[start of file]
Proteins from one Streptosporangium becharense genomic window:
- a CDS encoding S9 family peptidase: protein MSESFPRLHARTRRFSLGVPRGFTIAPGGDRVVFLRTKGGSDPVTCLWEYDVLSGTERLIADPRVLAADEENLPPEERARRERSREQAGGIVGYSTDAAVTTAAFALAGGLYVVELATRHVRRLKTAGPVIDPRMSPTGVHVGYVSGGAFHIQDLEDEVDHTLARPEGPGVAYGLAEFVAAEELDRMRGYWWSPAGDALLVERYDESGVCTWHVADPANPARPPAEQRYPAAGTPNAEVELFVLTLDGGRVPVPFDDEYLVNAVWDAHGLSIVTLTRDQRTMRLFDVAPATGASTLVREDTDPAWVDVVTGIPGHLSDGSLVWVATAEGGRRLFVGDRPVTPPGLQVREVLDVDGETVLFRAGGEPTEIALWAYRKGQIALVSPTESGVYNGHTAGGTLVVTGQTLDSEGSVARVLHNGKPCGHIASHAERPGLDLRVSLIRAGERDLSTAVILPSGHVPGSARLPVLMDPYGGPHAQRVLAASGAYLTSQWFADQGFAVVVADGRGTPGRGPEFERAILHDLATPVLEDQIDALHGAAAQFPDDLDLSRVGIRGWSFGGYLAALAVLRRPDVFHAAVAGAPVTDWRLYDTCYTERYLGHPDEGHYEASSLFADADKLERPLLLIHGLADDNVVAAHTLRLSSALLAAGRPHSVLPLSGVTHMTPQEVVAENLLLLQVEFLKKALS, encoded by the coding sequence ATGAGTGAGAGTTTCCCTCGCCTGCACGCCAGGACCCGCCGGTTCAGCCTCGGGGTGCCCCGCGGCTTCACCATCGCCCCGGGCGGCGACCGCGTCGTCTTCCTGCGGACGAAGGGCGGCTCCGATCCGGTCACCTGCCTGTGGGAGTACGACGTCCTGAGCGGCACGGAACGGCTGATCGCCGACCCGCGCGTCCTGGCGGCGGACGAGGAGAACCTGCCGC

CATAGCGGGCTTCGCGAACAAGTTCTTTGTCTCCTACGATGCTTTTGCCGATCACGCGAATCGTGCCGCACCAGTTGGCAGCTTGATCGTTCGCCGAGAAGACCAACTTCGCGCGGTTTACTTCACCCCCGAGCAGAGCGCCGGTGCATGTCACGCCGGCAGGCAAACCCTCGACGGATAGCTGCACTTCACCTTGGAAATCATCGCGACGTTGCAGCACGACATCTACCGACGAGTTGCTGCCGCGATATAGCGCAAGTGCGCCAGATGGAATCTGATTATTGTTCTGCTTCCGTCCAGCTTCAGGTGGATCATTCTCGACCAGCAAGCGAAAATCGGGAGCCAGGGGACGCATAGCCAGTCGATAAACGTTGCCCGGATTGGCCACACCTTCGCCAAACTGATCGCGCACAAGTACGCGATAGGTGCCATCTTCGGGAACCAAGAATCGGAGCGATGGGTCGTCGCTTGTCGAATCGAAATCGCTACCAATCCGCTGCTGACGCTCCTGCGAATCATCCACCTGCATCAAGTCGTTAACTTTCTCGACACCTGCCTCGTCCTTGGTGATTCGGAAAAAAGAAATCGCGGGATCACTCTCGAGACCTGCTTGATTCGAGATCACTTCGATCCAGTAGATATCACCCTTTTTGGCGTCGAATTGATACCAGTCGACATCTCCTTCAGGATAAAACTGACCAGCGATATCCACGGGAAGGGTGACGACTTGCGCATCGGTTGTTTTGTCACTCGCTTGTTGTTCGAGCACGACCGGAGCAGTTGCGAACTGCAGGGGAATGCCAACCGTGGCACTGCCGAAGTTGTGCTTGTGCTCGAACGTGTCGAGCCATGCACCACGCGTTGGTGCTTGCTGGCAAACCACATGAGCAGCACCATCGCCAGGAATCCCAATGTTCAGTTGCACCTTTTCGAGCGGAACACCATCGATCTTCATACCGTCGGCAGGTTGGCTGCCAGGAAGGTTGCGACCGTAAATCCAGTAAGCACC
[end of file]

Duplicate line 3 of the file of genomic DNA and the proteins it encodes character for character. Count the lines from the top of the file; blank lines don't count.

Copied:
CATAGCGGGCTTCGCGAACAAGTTCTTTGTCTCCTACGATGCTTTTGCCGATCACGCGAATCGTGCCGCACCAGTTGGCAGCTTGATCGTTCGCCGAGAAGACCAACTTCGCGCGGTTTACTTCACCCCCGAGCAGAGCGCCGGTGCATGTCACGCCGGCAGGCAAACCCTCGACGGATAGCTGCACTTCACCTTGGAAATCATCGCGACGTTGCAGCACGACATCTACCGACGAGTTGCTGCCGCGATATAGCGCAAGTGCGCCAGATGGAATCTGATTATTGTTCTGCTTCCGTCCAGCTTCAGGTGGATCATTCTCGACCAGCAAGCGAAAATCGGGAGCCAGGGGACGCATAGCCAGTCGATAAACGTTGCCCGGATTGGCCACACCTTCGCCAAACTGATCGCGCACAAGTACGCGATAGGTGCCATCTTCGGGAACCAAGAATCGGAGCGATGGGTCGTCGCTTGTCGAATCGAAATCGCTACCAATCCGCTGCTGACGCTCCTGCGAATCATCCACCTGCATCAAGTCGTTAACTTTCTCGACACCTGCCTCGTCCTTGGTGATTCGGAAAAAAGAAATCGCGGGATCACTCTCGAGACCTGCTTGATTCGAGATCACTTCGATCCAGTAGATATCACCCTTTTTGGCGTCGAATTGATACCAGTCGACATCTCCTTCAGGATAAAACTGACCAGCGATATCCACGGGAAGGGTGACGACTTGCGCATCGGTTGTTTTGTCACTCGCTTGTTGTTCGAGCACGACCGGAGCAGTTGCGAACTGCAGGGGAATGCCAACCGTGGCACTGCCGAAGTTGTGCTTGTGCTCGAACGTGTCGAGCCATGCACCACGCGTTGGTGCTTGCTGGCAAACCACATGAGCAGCACCATCGCCAGGAATCCCAATGTTCAGTTGCACCTTTTCGAGCGGAACACCATCGATCTTCATACCGTCGGCAGGTTGGCTGCCAGGAAGGTTGCGACCGTAAATCCAGTAAGCACC